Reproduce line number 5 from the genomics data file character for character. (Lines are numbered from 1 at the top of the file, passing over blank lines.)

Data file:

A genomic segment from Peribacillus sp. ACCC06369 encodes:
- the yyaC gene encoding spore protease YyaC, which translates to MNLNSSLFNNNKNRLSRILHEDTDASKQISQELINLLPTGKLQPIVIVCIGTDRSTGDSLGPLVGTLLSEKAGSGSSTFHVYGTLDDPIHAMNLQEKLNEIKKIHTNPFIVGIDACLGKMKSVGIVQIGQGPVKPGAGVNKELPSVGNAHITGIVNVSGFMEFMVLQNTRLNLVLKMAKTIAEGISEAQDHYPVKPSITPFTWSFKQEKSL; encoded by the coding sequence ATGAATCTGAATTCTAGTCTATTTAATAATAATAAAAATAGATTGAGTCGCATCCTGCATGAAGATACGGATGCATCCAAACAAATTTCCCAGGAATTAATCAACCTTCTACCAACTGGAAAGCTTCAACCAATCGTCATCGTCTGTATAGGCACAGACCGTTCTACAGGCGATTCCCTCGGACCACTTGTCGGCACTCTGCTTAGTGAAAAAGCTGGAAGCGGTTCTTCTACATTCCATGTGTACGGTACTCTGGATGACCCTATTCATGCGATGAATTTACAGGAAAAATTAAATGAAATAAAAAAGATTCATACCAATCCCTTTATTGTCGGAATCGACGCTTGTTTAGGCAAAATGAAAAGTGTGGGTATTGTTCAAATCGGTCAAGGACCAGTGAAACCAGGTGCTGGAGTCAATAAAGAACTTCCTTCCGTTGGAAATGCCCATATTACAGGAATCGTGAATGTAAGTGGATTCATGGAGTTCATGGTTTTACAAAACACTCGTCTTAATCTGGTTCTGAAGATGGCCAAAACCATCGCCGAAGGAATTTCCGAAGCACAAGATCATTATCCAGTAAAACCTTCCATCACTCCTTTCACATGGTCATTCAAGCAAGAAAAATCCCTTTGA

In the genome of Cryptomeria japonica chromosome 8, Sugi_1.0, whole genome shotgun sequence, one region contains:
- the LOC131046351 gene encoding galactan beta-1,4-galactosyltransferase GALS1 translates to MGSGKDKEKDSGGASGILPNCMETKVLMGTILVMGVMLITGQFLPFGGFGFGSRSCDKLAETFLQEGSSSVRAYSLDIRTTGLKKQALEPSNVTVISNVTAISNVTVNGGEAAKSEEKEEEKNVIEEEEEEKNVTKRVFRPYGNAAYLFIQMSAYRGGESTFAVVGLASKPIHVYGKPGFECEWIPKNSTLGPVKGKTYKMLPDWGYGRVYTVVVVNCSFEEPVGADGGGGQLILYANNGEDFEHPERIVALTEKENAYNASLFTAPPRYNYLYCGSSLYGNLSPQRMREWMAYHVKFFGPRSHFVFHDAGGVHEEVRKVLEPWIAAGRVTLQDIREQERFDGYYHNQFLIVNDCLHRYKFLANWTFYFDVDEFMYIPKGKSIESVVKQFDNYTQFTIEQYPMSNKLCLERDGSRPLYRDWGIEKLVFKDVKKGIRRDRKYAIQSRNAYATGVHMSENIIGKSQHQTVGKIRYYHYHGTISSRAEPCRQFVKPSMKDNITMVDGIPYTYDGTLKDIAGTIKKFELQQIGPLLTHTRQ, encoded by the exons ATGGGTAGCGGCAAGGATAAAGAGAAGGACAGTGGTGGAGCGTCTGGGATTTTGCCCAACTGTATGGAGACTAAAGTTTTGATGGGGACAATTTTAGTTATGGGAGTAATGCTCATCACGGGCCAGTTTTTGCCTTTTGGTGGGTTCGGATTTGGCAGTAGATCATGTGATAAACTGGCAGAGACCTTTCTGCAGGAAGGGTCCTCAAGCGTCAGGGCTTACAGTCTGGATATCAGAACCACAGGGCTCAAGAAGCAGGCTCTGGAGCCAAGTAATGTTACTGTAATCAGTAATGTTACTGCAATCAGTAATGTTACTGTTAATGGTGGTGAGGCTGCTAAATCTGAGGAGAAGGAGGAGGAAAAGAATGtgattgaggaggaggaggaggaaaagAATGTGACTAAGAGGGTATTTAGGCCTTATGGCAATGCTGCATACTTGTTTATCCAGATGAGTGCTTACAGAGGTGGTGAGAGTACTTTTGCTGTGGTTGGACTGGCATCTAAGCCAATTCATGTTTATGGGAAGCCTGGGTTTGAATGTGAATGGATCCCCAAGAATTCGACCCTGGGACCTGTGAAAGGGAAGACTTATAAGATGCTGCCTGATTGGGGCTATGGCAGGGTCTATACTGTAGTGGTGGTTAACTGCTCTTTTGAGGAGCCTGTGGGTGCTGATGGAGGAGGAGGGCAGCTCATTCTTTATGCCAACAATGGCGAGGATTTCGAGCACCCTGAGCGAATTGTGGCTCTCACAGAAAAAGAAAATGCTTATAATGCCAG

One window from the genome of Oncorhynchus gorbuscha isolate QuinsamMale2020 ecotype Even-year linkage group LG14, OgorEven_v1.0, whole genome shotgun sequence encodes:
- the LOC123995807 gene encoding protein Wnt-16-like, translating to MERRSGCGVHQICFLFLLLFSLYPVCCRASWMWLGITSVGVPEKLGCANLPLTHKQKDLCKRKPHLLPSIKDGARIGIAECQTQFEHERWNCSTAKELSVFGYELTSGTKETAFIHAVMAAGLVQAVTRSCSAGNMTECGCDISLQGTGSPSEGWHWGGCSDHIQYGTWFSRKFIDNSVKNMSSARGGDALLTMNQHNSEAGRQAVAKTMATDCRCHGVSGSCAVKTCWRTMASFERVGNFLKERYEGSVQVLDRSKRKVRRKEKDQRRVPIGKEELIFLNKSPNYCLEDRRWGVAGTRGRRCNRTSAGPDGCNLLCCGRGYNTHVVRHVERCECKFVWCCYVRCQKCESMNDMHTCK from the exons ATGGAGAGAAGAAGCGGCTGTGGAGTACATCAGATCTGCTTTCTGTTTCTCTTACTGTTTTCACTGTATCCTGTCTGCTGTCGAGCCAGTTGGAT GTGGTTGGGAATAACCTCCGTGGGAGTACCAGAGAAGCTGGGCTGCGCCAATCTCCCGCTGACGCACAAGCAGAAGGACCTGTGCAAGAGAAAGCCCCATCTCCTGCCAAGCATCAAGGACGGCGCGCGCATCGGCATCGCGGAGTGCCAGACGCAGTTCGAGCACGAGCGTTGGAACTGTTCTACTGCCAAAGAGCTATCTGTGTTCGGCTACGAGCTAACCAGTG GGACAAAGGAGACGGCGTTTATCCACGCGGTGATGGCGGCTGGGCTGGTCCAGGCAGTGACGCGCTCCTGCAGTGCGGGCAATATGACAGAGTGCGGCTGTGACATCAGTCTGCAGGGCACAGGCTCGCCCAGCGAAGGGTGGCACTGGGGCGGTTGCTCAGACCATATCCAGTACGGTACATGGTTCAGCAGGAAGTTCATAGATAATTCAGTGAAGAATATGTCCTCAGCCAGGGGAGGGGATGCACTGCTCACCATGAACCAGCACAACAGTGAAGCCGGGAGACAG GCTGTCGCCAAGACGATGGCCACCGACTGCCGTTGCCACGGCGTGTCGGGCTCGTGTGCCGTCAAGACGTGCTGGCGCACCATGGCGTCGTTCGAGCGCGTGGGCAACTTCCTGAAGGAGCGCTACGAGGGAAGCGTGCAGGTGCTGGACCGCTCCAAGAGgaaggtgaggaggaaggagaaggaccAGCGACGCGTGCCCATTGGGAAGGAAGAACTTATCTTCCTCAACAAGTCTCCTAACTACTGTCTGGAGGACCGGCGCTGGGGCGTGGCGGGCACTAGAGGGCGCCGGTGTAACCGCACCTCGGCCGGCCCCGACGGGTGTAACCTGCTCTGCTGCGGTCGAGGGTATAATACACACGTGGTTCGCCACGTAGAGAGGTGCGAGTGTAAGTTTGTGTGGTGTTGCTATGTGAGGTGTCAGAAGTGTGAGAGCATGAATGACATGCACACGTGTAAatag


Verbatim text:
One window from the genome of Oncorhynchus gorbuscha isolate QuinsamMale2020 ecotype Even-year linkage group LG14, OgorEven_v1.0, whole genome shotgun sequence encodes: